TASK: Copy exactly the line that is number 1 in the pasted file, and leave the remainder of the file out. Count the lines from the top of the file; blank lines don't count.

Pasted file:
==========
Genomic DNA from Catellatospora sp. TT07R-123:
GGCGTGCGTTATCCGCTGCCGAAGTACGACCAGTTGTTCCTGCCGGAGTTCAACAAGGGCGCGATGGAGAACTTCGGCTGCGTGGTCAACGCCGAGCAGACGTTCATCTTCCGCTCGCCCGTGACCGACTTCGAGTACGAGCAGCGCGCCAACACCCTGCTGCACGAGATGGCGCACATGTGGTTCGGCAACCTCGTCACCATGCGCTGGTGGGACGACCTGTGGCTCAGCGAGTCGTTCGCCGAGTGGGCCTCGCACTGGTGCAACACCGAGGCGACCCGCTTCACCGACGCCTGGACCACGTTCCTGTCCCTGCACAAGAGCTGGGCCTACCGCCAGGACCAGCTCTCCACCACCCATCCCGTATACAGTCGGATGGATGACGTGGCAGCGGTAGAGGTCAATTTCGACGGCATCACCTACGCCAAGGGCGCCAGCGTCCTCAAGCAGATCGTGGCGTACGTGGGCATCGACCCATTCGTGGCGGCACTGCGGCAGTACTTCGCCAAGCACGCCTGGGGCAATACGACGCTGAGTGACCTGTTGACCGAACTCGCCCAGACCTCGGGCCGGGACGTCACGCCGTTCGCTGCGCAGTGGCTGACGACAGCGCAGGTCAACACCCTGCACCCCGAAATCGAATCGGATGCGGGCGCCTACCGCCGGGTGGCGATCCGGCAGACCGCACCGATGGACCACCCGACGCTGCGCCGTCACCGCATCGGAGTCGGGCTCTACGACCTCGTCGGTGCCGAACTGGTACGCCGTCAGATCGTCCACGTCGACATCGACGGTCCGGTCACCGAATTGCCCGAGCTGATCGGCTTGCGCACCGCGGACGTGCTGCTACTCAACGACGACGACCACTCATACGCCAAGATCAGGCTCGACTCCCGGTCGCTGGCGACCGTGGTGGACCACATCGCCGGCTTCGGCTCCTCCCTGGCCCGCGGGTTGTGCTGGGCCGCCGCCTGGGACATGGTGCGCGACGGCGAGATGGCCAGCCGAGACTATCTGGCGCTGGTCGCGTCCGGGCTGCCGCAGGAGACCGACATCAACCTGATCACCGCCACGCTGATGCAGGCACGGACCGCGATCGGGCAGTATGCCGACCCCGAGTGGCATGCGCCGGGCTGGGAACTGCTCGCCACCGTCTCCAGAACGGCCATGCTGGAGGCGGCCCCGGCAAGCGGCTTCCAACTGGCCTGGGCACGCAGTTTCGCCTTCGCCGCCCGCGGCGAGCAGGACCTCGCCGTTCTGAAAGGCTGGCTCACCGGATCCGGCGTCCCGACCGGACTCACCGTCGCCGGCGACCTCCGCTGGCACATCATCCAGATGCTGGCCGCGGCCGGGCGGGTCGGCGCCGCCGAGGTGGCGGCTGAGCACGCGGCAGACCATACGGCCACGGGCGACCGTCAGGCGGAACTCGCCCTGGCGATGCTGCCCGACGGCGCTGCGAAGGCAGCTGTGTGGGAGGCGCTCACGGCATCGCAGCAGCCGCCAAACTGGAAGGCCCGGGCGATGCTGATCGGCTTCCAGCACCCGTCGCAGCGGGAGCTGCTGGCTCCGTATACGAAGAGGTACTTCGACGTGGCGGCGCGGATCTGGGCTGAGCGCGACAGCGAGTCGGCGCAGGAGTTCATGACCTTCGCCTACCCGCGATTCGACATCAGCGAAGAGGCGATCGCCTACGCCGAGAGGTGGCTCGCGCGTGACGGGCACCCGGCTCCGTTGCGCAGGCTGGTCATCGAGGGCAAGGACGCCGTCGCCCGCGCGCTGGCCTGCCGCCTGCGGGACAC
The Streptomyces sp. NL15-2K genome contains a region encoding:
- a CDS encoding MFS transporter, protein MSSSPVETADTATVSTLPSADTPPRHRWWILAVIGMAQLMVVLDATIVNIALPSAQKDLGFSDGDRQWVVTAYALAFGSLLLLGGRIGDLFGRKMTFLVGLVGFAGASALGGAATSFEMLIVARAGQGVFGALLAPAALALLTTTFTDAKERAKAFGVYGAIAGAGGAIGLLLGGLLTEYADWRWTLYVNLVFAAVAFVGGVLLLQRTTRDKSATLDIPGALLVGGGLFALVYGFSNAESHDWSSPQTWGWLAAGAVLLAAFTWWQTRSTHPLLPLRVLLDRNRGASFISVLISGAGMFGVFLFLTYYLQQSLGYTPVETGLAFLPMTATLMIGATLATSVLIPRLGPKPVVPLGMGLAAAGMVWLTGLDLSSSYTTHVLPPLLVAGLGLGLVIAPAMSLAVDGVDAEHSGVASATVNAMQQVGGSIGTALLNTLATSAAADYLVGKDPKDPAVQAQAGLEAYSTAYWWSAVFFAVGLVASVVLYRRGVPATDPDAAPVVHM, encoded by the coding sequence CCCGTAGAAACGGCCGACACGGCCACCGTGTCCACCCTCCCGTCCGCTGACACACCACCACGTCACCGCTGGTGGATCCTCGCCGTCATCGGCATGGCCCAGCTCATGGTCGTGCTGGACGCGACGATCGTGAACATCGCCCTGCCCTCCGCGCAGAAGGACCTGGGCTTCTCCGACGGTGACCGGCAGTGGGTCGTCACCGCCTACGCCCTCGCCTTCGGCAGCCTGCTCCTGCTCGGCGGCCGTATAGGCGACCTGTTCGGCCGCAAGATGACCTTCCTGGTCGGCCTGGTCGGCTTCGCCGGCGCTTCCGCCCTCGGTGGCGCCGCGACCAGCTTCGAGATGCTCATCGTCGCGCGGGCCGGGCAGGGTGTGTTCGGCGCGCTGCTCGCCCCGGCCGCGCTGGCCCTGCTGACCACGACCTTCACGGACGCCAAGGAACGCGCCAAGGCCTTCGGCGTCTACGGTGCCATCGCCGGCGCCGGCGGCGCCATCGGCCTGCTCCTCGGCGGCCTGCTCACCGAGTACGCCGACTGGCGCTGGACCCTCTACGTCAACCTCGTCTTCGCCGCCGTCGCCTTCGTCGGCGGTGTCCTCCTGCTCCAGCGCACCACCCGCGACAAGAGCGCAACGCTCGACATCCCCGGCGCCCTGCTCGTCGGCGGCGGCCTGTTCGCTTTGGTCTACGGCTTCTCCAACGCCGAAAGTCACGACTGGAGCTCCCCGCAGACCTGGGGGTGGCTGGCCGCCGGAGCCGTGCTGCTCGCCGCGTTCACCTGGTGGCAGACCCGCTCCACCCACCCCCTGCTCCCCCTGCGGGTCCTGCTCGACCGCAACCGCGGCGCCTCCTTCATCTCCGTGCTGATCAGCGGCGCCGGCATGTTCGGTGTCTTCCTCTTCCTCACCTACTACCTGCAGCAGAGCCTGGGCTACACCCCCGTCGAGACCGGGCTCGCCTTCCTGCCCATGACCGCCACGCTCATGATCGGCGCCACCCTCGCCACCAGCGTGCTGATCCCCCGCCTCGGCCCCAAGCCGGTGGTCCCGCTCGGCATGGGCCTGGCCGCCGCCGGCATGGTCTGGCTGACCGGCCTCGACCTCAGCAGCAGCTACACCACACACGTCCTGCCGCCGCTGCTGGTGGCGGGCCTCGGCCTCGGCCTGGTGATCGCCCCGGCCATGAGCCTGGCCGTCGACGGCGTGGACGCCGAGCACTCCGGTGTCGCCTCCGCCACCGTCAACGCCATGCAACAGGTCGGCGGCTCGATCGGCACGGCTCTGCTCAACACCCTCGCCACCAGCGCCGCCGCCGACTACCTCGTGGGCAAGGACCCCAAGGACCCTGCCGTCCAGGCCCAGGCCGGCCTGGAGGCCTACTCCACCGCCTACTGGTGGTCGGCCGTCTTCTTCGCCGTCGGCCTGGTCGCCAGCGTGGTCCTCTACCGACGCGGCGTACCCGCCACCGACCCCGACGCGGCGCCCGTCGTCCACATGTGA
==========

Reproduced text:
Genomic DNA from Catellatospora sp. TT07R-123: